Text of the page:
Consumer Reports is a U.S. magazine best known for product reviews and brand comparisons, but most people don't regard the magazine as an authority when it comes to food safety and health.
Sadly, the latest article from the magazine purporting to offer sound advice to pregnant women regarding mercury in seafood does little to improve its reputation. The article repeats rhetoric from a website with suspect motives, ignores scientific data on mercury in seafood and cherry-picks U.S. Food and Drug Administration (FDA) data.
The U.S.-based National Fisheries Institute (NFI) was quick to retort, saying the article "flies in the face of more than a decade of independent, peer-reviewed, published science that resulted in the FDA updating its advice to pregnant women to eat more fish, including canned tuna, to realize the health benefits for baby and mother."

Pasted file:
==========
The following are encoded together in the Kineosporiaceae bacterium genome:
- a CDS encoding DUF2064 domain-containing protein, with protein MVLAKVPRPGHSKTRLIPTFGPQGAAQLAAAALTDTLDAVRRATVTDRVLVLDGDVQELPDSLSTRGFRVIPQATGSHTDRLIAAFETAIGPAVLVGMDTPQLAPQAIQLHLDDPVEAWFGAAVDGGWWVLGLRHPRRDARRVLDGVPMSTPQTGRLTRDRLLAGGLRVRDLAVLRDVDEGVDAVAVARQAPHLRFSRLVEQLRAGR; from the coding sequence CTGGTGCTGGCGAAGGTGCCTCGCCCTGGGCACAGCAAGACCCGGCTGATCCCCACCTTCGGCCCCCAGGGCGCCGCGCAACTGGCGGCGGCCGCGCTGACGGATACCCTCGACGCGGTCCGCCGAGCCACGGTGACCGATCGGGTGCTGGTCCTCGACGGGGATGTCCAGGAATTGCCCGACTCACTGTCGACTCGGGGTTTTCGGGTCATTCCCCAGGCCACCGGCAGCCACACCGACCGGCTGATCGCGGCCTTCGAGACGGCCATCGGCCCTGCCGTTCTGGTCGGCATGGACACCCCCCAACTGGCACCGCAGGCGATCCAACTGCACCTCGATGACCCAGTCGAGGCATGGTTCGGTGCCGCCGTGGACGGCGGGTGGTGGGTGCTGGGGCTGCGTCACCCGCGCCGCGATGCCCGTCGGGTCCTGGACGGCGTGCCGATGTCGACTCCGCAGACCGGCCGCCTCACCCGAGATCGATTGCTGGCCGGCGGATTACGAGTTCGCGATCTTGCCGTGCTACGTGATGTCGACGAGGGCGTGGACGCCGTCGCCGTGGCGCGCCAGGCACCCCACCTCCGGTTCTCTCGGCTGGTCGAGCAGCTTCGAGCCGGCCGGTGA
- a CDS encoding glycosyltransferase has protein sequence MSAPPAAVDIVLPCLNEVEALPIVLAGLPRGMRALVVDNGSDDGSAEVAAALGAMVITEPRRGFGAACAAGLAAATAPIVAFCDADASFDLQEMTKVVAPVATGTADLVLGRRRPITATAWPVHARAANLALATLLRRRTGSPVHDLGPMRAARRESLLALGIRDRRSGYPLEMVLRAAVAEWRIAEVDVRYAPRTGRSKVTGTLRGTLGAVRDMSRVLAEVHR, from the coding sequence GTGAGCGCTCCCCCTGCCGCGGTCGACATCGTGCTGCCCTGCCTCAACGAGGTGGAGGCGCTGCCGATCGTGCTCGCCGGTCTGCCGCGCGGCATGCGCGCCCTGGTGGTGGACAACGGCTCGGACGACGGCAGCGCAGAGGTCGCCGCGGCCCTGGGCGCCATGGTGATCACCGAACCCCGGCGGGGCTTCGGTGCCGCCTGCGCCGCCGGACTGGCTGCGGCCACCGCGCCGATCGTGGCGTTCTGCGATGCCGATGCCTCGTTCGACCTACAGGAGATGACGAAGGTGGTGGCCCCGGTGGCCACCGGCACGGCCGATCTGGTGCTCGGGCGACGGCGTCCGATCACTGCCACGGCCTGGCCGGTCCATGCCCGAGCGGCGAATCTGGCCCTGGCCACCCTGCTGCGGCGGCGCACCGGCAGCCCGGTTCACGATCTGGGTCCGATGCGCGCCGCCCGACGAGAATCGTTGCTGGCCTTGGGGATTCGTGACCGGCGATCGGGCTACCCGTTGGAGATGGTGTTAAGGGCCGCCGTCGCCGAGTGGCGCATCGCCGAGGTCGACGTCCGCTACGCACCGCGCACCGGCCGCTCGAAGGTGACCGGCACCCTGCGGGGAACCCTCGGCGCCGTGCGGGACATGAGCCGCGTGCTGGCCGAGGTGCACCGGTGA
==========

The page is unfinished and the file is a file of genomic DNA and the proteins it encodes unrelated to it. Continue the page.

Read the full story at Seafood Source>>
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National Fisherman Live: 11/06/14
In this episode:
NOAA report touts 2013 landings, value increases
Panama fines GM salmon company Aquabounty
Gulf council passes Reef Fish Amendment 40
Maine elver quota cut by 2,000 pounds
Offshore mussel farm would be East Coast’s first
NOAA and its fellow Natural Resource Damage Assessment trustees in the Deepwater Horizon oil spill have announced the signing of a formal Record of Decision to implement a gulf restoration plan. The 44 projects, totaling an estimated $627 million, will restore barrier islands, shorelines, dunes, underwater grasses and oyster beds.